Stuart Schoffman’s article, “Who is That Guy,” in the Text/Context issue (“The December Issue,” Dec. 11) touches on a sore spot for those Israelis who hold Jewish religiosity dear. Orthodox Jews, modern and haredi, find Christmas symbols unappealing and objectionable. The influx of thousands of non-Jewish immigrants into Israel introduced the widespread sale of Christmas trees and wreaths as well as a myriad of decorations, which alarm many of us.
Even Jewish olim from the former Soviet Union decorate their homes with evergreen trees at this season of the year, dedicated to “dyebushka marozh,” Grandfather Frost. Our Israel has changed drastically. Yes, Jesus certainly has an important place here in Israel — for Christians but definitely not for Jews. It is perfectly appropriate to see the festive decor in the Christian and even the Muslim quarters of Jerusalem, surrounded by churches, convents and monasteries. And Israel’s Ministry of Tourism does everything possible to make Christian pilgrims and tourists welcome, especially at this season.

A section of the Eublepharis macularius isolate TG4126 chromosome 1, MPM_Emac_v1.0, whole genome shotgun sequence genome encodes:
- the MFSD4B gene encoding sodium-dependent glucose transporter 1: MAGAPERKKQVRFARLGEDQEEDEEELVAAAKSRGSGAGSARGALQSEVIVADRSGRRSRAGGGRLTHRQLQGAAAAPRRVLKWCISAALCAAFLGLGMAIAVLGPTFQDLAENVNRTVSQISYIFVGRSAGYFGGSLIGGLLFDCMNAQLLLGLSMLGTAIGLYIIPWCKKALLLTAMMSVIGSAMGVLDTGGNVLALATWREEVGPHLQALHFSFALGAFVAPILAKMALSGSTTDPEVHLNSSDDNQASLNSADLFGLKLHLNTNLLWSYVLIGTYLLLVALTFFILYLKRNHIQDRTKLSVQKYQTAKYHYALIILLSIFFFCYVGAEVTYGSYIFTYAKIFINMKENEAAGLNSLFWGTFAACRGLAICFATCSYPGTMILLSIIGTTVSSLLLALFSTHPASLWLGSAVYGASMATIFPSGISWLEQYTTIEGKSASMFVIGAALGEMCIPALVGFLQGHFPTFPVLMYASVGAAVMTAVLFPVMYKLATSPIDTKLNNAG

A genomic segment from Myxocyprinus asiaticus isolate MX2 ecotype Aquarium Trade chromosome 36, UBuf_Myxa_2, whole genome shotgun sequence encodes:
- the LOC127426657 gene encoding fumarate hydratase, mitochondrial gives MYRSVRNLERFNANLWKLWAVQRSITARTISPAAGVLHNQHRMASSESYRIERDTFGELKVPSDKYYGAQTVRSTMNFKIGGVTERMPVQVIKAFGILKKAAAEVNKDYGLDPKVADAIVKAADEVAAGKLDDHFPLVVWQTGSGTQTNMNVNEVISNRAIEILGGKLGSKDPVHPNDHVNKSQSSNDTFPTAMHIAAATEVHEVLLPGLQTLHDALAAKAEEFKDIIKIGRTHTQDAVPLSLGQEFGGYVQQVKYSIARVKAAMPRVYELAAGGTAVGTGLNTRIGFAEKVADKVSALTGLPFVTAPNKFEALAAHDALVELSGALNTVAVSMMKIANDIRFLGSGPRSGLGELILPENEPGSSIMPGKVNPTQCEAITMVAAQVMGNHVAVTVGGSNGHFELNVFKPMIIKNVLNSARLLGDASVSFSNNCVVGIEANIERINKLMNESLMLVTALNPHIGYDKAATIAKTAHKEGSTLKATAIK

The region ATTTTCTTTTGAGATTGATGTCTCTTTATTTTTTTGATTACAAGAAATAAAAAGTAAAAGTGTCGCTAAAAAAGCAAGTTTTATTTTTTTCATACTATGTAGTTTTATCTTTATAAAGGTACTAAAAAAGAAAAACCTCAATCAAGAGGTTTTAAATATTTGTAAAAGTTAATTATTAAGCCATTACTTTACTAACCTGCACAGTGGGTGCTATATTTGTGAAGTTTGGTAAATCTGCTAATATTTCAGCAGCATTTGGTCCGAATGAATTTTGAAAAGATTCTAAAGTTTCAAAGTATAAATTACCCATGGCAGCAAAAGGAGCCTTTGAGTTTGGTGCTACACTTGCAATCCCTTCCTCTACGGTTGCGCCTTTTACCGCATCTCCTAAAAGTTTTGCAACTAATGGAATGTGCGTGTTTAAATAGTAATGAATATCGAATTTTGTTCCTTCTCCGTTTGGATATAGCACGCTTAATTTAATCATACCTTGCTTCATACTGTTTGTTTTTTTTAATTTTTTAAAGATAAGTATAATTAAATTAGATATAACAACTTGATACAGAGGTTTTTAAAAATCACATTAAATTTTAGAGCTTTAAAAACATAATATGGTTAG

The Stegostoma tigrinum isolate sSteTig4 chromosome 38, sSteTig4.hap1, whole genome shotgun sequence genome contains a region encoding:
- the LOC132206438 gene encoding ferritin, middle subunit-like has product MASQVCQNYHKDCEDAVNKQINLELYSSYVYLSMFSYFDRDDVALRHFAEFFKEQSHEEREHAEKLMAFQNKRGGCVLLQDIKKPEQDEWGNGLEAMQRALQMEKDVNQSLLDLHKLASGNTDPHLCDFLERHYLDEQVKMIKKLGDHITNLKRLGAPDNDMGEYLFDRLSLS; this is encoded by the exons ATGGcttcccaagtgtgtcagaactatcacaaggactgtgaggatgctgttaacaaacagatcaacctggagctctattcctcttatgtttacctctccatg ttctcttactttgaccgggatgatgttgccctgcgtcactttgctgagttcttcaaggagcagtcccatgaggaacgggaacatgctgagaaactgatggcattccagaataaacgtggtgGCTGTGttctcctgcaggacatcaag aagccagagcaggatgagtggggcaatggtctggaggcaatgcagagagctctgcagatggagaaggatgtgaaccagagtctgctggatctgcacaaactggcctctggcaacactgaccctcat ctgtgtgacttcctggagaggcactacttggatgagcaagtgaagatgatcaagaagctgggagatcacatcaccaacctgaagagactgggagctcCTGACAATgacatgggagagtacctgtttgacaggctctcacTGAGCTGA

Yes, Jesus has a place of honor in Christian theology and even a small place in Jewish history. But Christmas and nativity scenes, pretty though they may be, have no place here.
For Jesus in Jewish Israel, there is no room at the inn.
Rishon Letzion, Israel